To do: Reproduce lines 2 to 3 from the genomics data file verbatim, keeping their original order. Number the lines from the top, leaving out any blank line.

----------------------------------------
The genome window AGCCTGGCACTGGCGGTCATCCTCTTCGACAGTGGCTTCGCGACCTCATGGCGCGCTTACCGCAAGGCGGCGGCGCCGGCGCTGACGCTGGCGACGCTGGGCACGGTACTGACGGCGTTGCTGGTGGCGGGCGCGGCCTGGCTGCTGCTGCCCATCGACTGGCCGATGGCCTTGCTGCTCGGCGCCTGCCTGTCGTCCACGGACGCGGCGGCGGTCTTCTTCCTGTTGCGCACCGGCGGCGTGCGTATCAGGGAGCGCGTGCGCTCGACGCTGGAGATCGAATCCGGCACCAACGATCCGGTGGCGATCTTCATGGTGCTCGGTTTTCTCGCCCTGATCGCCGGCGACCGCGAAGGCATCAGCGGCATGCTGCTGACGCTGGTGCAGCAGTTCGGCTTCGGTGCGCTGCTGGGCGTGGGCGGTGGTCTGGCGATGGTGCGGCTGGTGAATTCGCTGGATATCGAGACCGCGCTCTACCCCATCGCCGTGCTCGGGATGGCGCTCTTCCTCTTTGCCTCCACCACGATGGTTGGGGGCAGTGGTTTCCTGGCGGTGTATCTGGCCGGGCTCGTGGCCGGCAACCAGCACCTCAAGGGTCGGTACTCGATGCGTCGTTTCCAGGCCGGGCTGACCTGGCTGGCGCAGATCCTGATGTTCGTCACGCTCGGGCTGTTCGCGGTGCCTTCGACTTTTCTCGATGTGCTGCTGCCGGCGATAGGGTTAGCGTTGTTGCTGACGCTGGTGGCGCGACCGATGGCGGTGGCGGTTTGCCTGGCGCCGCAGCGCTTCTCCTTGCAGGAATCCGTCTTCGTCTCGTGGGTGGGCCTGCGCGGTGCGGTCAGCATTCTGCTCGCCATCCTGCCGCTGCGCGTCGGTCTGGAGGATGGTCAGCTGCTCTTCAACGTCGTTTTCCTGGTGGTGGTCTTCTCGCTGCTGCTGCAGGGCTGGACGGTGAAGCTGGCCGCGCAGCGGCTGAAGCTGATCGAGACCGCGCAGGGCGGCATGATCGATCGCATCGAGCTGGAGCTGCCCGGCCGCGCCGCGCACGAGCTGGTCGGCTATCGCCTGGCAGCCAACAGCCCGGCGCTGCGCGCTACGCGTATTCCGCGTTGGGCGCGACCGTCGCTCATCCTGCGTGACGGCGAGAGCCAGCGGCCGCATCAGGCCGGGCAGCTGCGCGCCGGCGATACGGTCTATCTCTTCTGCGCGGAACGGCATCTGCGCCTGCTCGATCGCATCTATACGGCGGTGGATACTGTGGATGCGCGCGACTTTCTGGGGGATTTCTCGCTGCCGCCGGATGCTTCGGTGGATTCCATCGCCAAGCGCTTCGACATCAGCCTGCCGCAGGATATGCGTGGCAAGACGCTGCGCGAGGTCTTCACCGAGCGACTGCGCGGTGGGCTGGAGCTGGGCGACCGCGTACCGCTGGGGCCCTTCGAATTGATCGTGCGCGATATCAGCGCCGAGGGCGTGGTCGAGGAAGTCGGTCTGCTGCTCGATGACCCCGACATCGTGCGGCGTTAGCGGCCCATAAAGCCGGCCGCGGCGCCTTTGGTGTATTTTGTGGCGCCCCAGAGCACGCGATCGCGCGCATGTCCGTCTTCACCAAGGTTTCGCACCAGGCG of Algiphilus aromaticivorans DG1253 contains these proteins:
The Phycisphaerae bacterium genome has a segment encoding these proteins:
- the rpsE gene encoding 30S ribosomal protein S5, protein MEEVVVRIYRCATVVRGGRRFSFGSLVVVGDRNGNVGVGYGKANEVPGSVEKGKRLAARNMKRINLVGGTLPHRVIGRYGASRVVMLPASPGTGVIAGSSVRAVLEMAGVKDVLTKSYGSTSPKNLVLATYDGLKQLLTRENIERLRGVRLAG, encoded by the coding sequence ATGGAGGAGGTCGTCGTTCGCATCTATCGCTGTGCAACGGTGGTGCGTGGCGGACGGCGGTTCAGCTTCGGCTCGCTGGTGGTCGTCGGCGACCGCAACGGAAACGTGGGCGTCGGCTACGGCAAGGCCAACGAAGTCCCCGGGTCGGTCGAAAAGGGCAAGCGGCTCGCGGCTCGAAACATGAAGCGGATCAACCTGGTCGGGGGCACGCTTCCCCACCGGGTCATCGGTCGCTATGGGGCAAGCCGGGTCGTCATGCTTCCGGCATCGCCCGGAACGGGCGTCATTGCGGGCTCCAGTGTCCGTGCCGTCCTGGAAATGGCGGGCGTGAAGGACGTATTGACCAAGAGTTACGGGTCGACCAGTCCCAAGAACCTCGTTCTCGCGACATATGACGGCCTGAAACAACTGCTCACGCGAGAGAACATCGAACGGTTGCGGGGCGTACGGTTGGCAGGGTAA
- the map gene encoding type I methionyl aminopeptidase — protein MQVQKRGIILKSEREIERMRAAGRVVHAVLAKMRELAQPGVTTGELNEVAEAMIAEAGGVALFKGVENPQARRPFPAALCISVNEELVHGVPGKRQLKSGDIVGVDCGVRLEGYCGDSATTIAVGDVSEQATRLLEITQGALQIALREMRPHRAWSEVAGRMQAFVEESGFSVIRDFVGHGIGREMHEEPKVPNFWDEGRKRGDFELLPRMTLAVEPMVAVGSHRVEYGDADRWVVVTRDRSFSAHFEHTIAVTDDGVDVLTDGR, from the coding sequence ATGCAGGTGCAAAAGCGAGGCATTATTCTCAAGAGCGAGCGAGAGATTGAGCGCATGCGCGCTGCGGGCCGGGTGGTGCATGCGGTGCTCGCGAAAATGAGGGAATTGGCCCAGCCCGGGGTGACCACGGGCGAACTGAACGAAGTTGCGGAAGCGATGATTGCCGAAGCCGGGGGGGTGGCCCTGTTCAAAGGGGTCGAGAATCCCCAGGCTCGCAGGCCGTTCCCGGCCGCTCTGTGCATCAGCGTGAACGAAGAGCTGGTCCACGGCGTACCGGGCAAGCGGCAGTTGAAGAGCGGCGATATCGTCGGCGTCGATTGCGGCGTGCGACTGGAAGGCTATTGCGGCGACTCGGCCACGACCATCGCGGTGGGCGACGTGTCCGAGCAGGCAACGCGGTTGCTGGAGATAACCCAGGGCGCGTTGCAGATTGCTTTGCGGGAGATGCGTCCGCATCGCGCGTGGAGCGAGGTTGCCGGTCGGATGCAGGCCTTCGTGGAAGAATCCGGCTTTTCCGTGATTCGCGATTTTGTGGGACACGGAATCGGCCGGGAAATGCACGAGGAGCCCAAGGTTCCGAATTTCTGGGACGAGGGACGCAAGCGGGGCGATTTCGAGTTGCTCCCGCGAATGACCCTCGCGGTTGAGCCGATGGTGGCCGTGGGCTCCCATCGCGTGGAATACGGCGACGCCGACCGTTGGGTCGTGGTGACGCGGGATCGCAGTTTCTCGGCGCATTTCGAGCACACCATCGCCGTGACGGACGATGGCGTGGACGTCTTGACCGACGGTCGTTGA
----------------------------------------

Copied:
The Phycisphaerae bacterium genome has a segment encoding these proteins:
- the rpsE gene encoding 30S ribosomal protein S5, protein MEEVVVRIYRCATVVRGGRRFSFGSLVVVGDRNGNVGVGYGKANEVPGSVEKGKRLAARNMKRINLVGGTLPHRVIGRYGASRVVMLPASPGTGVIAGSSVRAVLEMAGVKDVLTKSYGSTSPKNLVLATYDGLKQLLTRENIERLRGVRLAG, encoded by the coding sequence ATGGAGGAGGTCGTCGTTCGCATCTATCGCTGTGCAACGGTGGTGCGTGGCGGACGGCGGTTCAGCTTCGGCTCGCTGGTGGTCGTCGGCGACCGCAACGGAAACGTGGGCGTCGGCTACGGCAAGGCCAACGAAGTCCCCGGGTCGGTCGAAAAGGGCAAGCGGCTCGCGGCTCGAAACATGAAGCGGATCAACCTGGTCGGGGGCACGCTTCCCCACCGGGTCATCGGTCGCTATGGGGCAAGCCGGGTCGTCATGCTTCCGGCATCGCCCGGAACGGGCGTCATTGCGGGCTCCAGTGTCCGTGCCGTCCTGGAAATGGCGGGCGTGAAGGACGTATTGACCAAGAGTTACGGGTCGACCAGTCCCAAGAACCTCGTTCTCGCGACATATGACGGCCTGAAACAACTGCTCACGCGAGAGAACATCGAACGGTTGCGGGGCGTACGGTTGGCAGGGTAA